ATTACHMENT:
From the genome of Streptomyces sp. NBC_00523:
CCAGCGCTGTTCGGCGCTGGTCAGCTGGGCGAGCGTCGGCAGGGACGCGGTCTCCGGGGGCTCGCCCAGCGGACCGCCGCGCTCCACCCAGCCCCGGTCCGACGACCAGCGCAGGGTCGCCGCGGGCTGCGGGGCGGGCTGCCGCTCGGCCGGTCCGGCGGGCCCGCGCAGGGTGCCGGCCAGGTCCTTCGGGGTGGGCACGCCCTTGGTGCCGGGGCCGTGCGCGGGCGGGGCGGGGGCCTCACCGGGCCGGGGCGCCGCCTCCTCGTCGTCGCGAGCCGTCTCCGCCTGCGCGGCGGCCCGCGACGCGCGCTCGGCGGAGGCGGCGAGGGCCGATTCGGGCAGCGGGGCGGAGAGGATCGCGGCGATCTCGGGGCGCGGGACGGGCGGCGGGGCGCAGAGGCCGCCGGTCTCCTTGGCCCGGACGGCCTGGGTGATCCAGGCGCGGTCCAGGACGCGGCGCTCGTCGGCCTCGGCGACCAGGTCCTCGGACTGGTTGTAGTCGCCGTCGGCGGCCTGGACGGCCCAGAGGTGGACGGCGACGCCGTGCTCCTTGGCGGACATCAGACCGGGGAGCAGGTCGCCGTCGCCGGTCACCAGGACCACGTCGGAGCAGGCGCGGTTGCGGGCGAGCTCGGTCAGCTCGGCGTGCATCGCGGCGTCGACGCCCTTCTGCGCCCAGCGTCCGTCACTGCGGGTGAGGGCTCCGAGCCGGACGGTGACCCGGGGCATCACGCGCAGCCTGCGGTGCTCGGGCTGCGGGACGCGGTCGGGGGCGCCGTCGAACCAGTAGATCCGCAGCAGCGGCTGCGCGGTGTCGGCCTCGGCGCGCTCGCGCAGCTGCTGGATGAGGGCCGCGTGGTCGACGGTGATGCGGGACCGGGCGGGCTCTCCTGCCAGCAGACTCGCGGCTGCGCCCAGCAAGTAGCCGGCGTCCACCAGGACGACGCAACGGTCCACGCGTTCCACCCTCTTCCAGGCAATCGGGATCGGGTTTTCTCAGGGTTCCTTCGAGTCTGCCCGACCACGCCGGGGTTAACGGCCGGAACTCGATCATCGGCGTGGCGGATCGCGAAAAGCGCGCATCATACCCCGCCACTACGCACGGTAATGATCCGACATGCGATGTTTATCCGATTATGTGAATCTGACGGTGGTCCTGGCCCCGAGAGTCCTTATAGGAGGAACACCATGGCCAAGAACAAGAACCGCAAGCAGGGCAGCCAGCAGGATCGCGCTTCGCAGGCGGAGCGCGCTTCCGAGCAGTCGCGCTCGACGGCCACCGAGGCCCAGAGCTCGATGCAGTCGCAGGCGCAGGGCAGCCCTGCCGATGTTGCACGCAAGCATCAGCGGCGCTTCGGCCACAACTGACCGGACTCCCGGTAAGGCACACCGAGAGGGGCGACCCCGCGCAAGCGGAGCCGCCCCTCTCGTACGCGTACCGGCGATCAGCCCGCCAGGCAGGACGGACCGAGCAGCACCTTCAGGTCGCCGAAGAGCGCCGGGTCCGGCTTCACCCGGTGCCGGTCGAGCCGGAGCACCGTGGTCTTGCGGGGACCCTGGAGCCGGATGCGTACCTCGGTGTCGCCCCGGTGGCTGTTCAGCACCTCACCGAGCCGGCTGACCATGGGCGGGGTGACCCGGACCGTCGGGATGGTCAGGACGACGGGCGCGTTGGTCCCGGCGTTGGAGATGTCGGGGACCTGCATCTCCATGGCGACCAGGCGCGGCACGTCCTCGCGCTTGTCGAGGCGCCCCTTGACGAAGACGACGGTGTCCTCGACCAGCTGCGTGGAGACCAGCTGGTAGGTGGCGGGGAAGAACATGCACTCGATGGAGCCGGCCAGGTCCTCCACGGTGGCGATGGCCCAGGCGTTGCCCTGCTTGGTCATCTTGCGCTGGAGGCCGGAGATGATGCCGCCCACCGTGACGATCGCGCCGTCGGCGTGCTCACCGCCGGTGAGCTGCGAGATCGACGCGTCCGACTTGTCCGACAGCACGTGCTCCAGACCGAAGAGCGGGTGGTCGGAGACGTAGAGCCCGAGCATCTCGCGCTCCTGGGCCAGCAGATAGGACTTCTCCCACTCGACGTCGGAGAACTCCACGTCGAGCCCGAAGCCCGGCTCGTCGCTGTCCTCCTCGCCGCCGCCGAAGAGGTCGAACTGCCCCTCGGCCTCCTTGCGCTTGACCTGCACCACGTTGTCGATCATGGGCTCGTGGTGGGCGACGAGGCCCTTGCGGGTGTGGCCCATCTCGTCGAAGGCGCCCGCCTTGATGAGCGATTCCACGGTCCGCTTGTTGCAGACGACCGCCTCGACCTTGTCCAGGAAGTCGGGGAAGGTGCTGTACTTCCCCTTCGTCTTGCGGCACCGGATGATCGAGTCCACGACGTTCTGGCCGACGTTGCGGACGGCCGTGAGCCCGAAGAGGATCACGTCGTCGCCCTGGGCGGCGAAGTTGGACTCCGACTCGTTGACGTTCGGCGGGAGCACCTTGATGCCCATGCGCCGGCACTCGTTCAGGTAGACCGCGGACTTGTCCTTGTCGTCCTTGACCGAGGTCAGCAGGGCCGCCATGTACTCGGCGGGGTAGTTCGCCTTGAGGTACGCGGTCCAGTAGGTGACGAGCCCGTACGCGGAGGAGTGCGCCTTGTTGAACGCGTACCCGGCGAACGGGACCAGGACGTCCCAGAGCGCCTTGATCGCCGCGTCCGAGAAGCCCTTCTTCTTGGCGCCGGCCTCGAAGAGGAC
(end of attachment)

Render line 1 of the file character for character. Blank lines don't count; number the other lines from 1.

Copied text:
From the genome of Streptomyces sp. NBC_00523: